GVEP is implementing improved cookstoves programmes for schools, which save them money that they can spend on books and equipment and improve the teaching and learning conditions. We also work with microbusinesses to increase the availability of affordable solar energy solutions in rural homes.  

Meet some of the entrepreneurs that GVEP has helped:

Briquettes: a safe and cost-effective cooking fuel

Norah Mukasa (right) is a GVEP trained briquette entrepreneur from Besoke, rural Uganda. Elivansoni Nakimbugure (centre) and Nob Kisakye (left) are two of her customers, who have experienced the benefits of using briquettes.

As Elivansoni explains, ‘At first I was using firewood but now I use briquettes. Using briquettes I can relax when I am cooking and don’t have to pay as much attention to the fire. Because they burn longer the food will keep warm for a long time.’ Elivansoni has a family of five to feed and would previously use around 4 bundles of firewood a week costing her around 8000 UGX ($3.42). With briquettes she uses around 3kg a week which only costs her 1500 UGX ($0.64). The money she saves on fuel she now uses for other household needs such as buying maize flour.

As well as cost savings cooking with briquette can bring health benefits compared to the use of firewood. ‘Briquettes don’t produce smoke and we can even put the stove inside the house’, Elivansoni explains, ‘Using firewood gives off a lot of smoke and I would have tears in my eyes and a pain in my head. Now my eyes are clear and my head feels normal. I tell my friends about briquettes’. See Norah's photo story.

From NGO to social business

Improved stoves and solar lanterns are affordable for many Kenyans. They save people money as well as having health benefits. John Maina is determined to make these products available to a wide number of people and he’s using commercial marketing methods to achieve this goal. John is the director of an NGO called SCODE based in Nakuru, Kenya, which is evolving into a social business.

SCODE has been in the energy sector for many years. John and his team have installed around 500 biogas units across Kenya and he also produces and sells improved stoves. Now he’s extending into selling solar-powered lanterns thanks to a loan from EcoBank which GVEP helped to facilitate. The loan from EcoBank enabled John to buy a small stock of lanterns to test in the market. These were an instant success. He sold 50 lanterns in 2 weeks, and is already ordering more. He stocks two sizes of lanterns: D-Light’s powerpack which sells at 6000 Kshs and the smaller Firefly from Barefoot Power, selling for 1600-1700 Kshs. The smaller lantern, which comes with a phone charger, is particularly popular. SCODE has a network of 15 local distributors who have been selling its stoves for some time. Now the same people are starting to stock the lanterns.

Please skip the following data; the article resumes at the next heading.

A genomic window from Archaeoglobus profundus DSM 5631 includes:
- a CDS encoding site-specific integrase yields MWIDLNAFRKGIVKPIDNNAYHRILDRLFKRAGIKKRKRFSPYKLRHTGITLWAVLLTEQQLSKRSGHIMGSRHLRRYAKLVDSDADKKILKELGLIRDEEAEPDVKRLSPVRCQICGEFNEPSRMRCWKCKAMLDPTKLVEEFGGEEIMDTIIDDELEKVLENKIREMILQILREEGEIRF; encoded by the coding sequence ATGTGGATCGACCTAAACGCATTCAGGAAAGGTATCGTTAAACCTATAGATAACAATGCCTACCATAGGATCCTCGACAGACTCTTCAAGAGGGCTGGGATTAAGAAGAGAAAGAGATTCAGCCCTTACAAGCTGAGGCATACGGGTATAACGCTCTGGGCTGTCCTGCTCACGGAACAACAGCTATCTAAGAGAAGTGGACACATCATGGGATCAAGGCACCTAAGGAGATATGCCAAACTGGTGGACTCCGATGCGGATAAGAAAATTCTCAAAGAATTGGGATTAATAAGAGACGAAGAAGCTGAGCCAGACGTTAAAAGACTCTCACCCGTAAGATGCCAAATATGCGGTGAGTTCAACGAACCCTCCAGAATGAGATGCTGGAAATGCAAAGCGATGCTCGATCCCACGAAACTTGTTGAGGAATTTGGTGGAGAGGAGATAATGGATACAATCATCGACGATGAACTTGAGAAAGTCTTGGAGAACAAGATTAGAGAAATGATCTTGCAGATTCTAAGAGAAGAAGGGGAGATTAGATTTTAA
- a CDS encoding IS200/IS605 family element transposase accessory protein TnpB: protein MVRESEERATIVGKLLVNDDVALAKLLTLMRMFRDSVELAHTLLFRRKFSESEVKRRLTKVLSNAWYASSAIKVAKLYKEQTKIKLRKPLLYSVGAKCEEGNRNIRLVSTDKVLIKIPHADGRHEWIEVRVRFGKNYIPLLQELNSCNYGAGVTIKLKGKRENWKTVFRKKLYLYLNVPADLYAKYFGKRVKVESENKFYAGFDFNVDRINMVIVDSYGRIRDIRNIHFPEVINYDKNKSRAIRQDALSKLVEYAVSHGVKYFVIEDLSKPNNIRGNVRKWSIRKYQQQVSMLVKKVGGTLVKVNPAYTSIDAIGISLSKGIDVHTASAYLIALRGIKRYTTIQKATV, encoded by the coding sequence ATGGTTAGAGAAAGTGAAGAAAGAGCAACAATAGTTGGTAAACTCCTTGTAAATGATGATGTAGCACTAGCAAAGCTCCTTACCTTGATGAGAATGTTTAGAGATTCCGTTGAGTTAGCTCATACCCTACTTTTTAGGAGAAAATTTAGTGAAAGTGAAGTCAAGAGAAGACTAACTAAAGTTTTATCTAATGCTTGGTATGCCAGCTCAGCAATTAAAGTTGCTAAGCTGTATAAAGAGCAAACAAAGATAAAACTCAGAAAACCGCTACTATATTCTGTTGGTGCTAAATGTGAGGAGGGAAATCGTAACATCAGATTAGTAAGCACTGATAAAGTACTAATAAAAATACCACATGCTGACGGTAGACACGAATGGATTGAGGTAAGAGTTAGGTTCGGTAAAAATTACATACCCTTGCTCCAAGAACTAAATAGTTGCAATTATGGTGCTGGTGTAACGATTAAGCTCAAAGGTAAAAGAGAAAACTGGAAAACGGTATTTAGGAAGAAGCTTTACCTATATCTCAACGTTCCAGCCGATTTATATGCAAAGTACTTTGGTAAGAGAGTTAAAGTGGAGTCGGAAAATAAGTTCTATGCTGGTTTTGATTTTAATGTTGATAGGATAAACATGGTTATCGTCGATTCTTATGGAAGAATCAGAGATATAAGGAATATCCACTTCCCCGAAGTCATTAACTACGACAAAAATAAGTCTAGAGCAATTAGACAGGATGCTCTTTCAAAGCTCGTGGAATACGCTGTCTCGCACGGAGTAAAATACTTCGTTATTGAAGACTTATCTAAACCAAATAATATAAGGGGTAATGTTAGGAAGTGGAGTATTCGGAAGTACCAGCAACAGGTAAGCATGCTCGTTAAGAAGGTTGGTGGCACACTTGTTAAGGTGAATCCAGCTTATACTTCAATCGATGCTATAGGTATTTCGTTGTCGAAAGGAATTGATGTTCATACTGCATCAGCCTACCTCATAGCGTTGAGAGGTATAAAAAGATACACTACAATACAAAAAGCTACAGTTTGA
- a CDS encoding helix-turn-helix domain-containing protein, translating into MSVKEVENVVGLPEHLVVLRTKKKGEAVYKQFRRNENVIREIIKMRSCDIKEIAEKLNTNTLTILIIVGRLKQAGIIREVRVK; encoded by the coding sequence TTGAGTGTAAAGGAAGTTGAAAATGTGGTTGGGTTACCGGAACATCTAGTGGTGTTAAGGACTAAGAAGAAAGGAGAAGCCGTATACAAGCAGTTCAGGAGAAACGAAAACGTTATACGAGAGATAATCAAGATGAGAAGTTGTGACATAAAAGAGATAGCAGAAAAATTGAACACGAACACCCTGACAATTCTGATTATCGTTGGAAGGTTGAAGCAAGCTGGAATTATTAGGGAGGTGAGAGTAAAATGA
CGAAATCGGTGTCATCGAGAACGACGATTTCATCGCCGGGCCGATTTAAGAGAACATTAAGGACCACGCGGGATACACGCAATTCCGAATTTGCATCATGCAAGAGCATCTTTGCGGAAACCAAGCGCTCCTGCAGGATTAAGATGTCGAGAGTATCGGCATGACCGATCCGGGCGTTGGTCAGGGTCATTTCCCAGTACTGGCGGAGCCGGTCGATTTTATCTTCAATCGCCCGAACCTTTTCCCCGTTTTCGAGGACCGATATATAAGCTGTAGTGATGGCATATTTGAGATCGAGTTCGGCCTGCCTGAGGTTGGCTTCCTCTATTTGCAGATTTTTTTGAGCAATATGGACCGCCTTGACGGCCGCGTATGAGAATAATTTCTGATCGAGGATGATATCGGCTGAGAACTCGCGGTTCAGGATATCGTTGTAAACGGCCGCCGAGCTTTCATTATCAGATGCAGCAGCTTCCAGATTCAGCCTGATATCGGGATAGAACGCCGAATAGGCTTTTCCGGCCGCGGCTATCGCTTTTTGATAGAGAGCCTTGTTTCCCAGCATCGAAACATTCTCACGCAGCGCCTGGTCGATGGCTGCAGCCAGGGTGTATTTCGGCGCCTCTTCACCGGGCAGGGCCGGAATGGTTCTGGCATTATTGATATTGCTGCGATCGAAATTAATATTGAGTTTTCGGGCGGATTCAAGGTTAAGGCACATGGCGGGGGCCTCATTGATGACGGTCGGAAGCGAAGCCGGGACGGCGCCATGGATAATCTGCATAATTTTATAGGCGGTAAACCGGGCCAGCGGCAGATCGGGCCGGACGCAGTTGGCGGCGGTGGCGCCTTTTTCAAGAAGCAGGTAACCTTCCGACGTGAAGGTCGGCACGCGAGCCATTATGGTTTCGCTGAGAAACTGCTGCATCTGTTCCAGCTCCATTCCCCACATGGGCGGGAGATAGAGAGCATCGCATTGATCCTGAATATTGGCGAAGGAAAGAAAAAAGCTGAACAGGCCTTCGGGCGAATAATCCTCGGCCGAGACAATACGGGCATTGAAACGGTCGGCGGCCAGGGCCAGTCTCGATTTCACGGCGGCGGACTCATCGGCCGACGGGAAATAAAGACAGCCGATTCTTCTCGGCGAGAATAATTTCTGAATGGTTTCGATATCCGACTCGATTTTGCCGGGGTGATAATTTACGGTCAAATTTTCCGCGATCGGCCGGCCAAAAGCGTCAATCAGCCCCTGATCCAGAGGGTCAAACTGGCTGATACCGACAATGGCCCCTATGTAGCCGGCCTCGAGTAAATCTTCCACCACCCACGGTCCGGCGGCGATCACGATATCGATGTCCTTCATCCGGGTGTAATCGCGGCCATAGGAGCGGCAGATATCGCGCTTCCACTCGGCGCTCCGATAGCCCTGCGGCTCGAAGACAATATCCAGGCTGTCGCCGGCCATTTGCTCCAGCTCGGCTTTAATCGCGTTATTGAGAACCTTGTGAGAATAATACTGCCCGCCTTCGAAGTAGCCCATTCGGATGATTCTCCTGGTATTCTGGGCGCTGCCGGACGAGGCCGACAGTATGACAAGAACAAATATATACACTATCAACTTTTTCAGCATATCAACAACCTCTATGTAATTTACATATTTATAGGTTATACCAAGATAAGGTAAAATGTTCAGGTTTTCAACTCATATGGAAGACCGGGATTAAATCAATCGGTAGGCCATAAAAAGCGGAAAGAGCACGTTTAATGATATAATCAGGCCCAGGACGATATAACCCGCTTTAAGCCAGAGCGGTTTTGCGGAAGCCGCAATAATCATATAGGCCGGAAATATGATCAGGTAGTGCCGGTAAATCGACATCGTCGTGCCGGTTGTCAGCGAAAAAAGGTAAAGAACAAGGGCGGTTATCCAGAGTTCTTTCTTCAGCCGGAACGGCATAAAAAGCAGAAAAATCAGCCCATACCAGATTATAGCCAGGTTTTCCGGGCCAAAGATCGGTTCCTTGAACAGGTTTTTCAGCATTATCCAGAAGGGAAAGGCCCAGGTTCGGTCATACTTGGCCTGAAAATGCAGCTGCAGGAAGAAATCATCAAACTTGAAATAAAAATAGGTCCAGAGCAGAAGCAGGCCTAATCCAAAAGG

The EcoBank loan allows John to offer his distributors 30 days credit on 50% of the cost of purchasing stock. The other 50% has to be paid up front. The distributors also extend credit to some of their customers, giving them a little longer to find the money to complete a purchase. Because they know their customers the distributors are able to minimise any risk of non-payment. Customers also deal directly with SCODE. John has recently received an order from the Ministry of Health for 15 lanterns for rural health posts around Nakuru. The lanterns will make it much easier for the nurses to work at night. He’s confident he will get more such orders.

As well as facilitating the loan for SCODE through a partial risk guarantee, GVEP has been providing business advice and is helping SCODE develop a brand and professional marketing materials. The staff and distributors will all be trained in marketing in a bid to help them increase sales. The SCODE stoves are of high quality but are not branded, so they appear indistinguishable from poorer-quality stoves. More distinctive colouring and labels will in future help customers identify a SCODE stove. ‘We need to strengthen our sales and marketing,’ John says. ‘The training will be very useful. GVEP has helped us a lot.’ GVEP has been able to provide loan guarantee funds thanks to its partnership with the Garfield Weston Foundation.


 Fuel efficient stoves provide income opportunities for women in Tanzania

Getruda Ndungile is a 58 year old teacher from Ngudu in Kwiba district, Tanzania who after receiving business and technology training from GVEP's Developing Energy Enterprises Programme (DEEP) decided to expand her small cook stove business. Since then with further encourage and support from her business mentor her sales have steadily increased. She is now preparing to open up a second outlet in the town and employ someone to help her continue to grow the business.

Salma Alhumani cooks for a household of 12 people, from her home in Ngudu in Kwiba district, Tanzania. She purchased a kuni mbili energy efficient cook stove from Getruda Ndungile a GVEP entrepreneur who sells the stoves in the town. As Salma explains, ‘The stove is easy to use, it takes less time to cook and is portable’. Salma buys one bundle of firewood for 500 TZS ($0.32). Using her old stove one bundle would last for 1 day but using the kuni mbili stove one bundle will last for 3 days. See Getruda's and Salma's photo story.